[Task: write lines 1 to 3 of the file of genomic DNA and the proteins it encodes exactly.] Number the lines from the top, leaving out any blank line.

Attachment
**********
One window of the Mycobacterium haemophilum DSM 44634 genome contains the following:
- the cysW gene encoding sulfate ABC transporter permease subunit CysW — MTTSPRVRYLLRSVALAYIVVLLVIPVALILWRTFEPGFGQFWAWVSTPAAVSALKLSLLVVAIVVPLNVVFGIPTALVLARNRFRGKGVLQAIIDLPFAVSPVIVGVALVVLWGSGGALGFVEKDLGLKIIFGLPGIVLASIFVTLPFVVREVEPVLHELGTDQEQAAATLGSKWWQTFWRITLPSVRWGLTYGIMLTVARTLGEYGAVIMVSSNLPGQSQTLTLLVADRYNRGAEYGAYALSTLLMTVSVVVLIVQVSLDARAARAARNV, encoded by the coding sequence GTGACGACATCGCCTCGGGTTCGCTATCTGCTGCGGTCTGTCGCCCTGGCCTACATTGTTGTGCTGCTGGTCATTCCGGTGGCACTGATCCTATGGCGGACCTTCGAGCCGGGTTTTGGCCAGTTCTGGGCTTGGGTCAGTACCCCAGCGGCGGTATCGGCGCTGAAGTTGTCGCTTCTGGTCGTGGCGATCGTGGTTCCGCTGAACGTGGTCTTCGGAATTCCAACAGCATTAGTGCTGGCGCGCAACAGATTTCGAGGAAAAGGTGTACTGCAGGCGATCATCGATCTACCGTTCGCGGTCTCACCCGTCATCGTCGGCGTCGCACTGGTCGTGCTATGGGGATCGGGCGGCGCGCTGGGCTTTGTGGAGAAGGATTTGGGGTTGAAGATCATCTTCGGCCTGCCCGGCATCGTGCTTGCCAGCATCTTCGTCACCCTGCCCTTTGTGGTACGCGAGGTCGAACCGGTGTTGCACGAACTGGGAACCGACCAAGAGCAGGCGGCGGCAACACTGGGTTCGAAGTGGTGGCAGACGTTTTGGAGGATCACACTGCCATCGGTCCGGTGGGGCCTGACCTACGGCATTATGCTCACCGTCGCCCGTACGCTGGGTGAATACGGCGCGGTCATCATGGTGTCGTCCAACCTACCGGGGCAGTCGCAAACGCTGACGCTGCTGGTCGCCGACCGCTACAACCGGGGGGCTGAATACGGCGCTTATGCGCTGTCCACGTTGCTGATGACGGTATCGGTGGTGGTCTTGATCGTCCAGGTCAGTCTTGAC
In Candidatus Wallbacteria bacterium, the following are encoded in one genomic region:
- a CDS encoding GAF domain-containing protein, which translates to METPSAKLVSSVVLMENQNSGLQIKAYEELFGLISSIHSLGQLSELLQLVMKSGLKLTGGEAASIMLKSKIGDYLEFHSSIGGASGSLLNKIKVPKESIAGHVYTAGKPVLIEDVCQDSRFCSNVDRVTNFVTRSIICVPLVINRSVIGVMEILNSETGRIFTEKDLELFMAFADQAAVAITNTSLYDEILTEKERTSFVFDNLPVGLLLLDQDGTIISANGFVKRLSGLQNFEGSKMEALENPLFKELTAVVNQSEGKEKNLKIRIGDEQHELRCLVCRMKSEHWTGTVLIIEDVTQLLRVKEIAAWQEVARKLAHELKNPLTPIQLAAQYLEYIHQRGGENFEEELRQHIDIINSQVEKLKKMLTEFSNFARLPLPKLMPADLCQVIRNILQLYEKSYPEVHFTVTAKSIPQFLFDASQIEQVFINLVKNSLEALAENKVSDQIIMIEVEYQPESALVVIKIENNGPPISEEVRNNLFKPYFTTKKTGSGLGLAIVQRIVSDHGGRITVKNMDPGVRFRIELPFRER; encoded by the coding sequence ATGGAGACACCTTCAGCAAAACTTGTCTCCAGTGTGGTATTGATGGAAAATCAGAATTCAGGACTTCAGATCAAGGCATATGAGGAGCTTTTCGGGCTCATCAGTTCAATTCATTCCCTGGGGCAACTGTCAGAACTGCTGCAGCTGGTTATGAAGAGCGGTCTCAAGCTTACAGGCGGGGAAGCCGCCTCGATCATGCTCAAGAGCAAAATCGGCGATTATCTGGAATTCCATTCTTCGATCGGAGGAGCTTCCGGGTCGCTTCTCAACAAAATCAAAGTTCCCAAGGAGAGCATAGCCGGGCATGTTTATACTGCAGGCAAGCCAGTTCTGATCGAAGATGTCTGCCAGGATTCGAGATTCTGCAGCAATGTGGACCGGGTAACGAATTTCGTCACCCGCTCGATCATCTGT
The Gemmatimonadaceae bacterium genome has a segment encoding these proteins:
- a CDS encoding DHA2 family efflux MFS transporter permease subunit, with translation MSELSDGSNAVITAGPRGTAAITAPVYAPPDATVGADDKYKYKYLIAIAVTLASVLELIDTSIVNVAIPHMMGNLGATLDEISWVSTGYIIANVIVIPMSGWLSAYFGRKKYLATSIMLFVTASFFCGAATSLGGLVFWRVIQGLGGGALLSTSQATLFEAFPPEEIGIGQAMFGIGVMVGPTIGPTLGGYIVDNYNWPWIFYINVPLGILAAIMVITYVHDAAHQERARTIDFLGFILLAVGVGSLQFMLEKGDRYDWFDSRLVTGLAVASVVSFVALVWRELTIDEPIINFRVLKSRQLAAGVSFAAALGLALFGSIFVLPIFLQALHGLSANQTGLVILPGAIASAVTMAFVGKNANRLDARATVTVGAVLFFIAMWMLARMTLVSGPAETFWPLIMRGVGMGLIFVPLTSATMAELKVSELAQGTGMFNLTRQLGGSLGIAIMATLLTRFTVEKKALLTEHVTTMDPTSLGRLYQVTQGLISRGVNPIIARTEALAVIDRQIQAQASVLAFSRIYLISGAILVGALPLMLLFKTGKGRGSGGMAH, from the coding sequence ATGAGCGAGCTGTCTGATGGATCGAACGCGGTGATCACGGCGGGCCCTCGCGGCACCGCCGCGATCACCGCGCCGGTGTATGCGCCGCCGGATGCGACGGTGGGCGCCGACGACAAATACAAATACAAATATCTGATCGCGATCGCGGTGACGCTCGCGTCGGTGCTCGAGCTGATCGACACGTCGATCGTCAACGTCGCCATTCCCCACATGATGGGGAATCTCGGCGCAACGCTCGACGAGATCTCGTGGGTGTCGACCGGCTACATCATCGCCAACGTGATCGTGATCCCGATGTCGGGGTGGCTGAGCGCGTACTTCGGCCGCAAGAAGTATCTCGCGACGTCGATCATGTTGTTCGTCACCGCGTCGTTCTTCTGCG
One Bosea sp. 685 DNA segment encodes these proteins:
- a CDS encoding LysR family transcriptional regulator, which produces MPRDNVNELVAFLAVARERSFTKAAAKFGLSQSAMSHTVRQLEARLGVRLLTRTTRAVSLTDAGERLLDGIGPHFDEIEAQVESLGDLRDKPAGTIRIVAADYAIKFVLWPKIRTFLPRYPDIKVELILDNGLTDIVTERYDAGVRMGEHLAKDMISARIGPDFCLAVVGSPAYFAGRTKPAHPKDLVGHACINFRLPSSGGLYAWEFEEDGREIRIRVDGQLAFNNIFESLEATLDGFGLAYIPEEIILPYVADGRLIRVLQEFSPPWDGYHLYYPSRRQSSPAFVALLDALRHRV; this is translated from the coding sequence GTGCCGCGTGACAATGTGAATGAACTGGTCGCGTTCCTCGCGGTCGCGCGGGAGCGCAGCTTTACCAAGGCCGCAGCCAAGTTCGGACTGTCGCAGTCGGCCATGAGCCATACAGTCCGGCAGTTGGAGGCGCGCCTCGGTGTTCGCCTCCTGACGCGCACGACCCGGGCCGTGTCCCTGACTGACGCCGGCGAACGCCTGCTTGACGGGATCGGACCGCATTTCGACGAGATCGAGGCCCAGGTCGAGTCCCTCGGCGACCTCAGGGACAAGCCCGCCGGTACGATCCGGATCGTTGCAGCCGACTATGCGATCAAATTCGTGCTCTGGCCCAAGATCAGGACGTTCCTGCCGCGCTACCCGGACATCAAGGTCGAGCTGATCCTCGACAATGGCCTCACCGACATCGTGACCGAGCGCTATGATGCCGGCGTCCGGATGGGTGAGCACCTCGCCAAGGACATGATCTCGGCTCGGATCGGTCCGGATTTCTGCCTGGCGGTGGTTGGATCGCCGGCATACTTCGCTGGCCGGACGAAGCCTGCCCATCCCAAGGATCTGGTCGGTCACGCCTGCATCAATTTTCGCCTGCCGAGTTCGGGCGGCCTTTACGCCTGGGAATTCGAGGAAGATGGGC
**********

One window of the Mycobacterium haemophilum DSM 44634 genome contains the following:
- the cysW gene encoding sulfate ABC transporter permease subunit CysW — MTTSPRVRYLLRSVALAYIVVLLVIPVALILWRTFEPGFGQFWAWVSTPAAVSALKLSLLVVAIVVPLNVVFGIPTALVLARNRFRGKGVLQAIIDLPFAVSPVIVGVALVVLWGSGGALGFVEKDLGLKIIFGLPGIVLASIFVTLPFVVREVEPVLHELGTDQEQAAATLGSKWWQTFWRITLPSVRWGLTYGIMLTVARTLGEYGAVIMVSSNLPGQSQTLTLLVADRYNRGAEYGAYALSTLLMTVSVVVLIVQVSLDARAARAARNV, encoded by the coding sequence GTGACGACATCGCCTCGGGTTCGCTATCTGCTGCGGTCTGTCGCCCTGGCCTACATTGTTGTGCTGCTGGTCATTCCGGTGGCACTGATCCTATGGCGGACCTTCGAGCCGGGTTTTGGCCAGTTCTGGGCTTGGGTCAGTACCCCAGCGGCGGTATCGGCGCTGAAGTTGTCGCTTCTGGTCGTGGCGATCGTGGTTCCGCTGAACGTGGTCTTCGGAATTCCAACAGCATTAGTGCTGGCGCGCAACAGATTTCGAGGAAAAGGTGTACTGCAGGCGATCATCGATCTACCGTTCGCGGTCTCACCCGTCATCGTCGGCGTCGCACTGGTCGTGCTATGGGGATCGGGCGGCGCGCTGGGCTTTGTGGAGAAGGATTTGGGGTTGAAGATCATCTTCGGCCTGCCCGGCATCGTGCTTGCCAGCATCTTCGTCACCCTGCCCTTTGTGGTACGCGAGGTCGAACCGGTGTTGCACGAACTGGGAACCGACCAAGAGCAGGCGGCGGCAACACTGGGTTCGAAGTGGTGGCAGACGTTTTGGAGGATCACACTGCCATCGGTCCGGTGGGGCCTGACCTACGGCATTATGCTCACCGTCGCCCGTACGCTGGGTGAATACGGCGCGGTCATCATGGTGTCGTCCAACCTACCGGGGCAGTCGCAAACGCTGACGCTGCTGGTCGCCGACCGCTACAACCGGGGGGCTGAATACGGCGCTTATGCGCTGTCCACGTTGCTGATGACGGTATCGGTGGTGGTCTTGATCGTCCAGGTCAGTCTTGAC
In Candidatus Wallbacteria bacterium, the following are encoded in one genomic region: